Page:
E: For your final question, Cait asks, “What is your greatest achievement?”

PC: Is that not obvious? Perhaps it is not. My greatest achievement is leading Paradise Grove in the ways of the Lord. When we bide our time in faith, we do not fall into Satan’s evil hands. I will keep my people safe by listening and translating the word and meaning of God to them and for them. They listen to me in all they do, they trust me, and they obey when I speak.

E: Those are all of the questions I have. I really appreciate you taking the time from your “busy” schedule to come and give us clarity on your thoughts and feelings about the world.

PC: I try to be charitable when it suits me.

E: I’m sure you do. By the way, who is the winner of the gift card?

PC: Those plastic cards of yours will lead to your demise. Hear me now, they are the ways of sin. Nevertheless, I abstain from judgement and pick Cait Marie who was astute enough to ask of my accomplishments.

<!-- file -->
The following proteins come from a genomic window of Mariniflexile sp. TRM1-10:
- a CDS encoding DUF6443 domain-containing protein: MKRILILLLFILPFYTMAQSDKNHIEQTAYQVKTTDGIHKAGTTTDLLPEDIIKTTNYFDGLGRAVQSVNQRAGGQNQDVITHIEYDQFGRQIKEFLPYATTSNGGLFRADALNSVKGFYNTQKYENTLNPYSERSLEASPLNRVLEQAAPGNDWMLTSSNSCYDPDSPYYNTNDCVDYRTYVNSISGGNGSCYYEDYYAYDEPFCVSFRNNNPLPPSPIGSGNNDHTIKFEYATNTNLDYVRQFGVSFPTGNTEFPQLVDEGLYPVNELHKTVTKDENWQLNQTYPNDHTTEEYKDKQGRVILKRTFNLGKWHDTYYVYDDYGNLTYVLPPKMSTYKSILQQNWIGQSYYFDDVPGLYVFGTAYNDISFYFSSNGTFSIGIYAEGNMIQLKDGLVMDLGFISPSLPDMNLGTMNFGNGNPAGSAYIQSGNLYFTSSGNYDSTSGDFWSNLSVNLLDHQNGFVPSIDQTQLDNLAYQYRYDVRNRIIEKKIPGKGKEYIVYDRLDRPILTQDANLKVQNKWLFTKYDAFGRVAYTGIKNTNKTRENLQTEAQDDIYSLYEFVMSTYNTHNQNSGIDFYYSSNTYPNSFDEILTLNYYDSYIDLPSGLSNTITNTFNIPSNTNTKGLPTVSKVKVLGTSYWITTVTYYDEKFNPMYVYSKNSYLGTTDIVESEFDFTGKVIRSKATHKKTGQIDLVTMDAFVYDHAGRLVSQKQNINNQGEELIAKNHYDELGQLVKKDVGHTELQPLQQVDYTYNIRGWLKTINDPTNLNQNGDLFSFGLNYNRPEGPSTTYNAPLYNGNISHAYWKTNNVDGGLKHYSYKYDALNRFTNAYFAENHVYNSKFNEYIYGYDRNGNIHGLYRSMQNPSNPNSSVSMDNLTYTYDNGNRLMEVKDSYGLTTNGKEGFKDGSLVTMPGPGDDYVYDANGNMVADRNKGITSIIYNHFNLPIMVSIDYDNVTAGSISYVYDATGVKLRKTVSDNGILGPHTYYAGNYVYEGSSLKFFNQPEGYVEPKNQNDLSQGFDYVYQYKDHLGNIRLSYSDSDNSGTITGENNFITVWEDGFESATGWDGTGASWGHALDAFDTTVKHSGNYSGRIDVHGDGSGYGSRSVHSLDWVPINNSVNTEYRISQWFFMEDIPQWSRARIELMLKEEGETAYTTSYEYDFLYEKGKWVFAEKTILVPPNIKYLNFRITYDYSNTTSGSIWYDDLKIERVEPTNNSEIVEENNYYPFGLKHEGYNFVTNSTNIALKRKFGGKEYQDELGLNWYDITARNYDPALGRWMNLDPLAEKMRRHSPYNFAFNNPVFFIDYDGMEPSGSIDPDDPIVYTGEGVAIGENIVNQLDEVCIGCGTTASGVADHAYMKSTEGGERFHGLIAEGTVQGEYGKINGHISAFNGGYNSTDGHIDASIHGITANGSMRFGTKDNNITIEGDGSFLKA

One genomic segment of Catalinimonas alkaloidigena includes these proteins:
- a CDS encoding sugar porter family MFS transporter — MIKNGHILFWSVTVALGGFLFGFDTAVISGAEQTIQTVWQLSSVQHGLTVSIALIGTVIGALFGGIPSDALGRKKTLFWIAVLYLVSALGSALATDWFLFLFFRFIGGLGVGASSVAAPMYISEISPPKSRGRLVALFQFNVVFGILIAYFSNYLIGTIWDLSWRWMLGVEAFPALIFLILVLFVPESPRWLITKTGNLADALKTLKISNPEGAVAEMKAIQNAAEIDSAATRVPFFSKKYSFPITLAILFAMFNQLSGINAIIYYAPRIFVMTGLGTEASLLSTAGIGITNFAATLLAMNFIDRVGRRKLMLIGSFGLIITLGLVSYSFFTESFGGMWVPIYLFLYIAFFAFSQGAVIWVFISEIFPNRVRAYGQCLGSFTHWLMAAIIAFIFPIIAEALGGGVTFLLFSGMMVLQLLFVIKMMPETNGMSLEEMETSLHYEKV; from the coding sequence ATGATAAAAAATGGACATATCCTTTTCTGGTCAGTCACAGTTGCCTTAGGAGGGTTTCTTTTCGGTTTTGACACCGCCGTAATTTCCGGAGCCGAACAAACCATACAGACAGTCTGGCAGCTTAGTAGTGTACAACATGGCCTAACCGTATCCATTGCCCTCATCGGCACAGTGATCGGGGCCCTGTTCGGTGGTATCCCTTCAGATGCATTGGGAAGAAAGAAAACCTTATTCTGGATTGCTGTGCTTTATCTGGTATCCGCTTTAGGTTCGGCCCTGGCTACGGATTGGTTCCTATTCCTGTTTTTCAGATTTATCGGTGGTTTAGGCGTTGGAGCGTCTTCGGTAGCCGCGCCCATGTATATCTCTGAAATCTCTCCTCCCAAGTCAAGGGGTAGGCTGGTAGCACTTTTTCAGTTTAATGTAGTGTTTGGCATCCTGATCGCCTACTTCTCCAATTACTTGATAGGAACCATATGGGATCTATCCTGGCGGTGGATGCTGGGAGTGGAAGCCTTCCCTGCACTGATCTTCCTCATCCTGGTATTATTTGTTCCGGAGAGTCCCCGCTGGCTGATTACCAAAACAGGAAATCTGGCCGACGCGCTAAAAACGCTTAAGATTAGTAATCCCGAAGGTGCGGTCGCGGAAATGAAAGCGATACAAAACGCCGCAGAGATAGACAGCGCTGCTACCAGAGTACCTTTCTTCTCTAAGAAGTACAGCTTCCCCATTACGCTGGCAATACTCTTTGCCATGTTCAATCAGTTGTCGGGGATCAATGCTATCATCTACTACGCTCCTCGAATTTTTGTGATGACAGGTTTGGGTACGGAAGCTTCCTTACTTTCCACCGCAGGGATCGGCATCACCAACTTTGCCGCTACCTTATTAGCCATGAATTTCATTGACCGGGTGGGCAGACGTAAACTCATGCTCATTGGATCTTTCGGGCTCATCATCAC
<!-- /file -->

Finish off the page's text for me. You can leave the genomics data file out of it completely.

Well, there you all have it. Pastor Elijah Colstock in the first of a series of interviews from characters of “Forbidden“.

Congrats Cait Marie on winning! I will be contacting your soon in regards to your gift card.

Stay tuned, I will be announcing next week’s character on Wednesday!! 

 

“Forbidden” Character Reviews and Your Chance to WIN!!

Forbidden Ebook CoverWell, I can say that I was anxious but excited to release “Forbidden“, as with any novel I publish. “Forbidden” is an allegory, it’s dark. Don’t expect to like the characters; don’t expect to even “get to know” the characters too well.

What I enjoyed most about writing this piece was the challenge of creating a story that a reader can take at face value or that he/she can choose to read into. “Forbidden” has the ability to be as dimensional as one might want to make it. Every word, every stylistic choice, even down to the back cover is a commentary.

With that said, I am excited to announce that I will be trying something new on my blog by releasing character interviews. I think this experiment will be entertaining and rewarding, overall positive.

Monday I will be publishing an interview by Reverend Elijah Colstock. So, feel free to drop questions for him in the comment section of this post. You can also leave a website or social media in the comment and I will link your name to it; that is optional, however.

Reverend Colstock will be selecting one person who asks a question to win a $5 Amazon E-gift card.

I hope everyone has as much fun reading the interview as Colstock will have answering the questions.

Until Monday,

Cheers!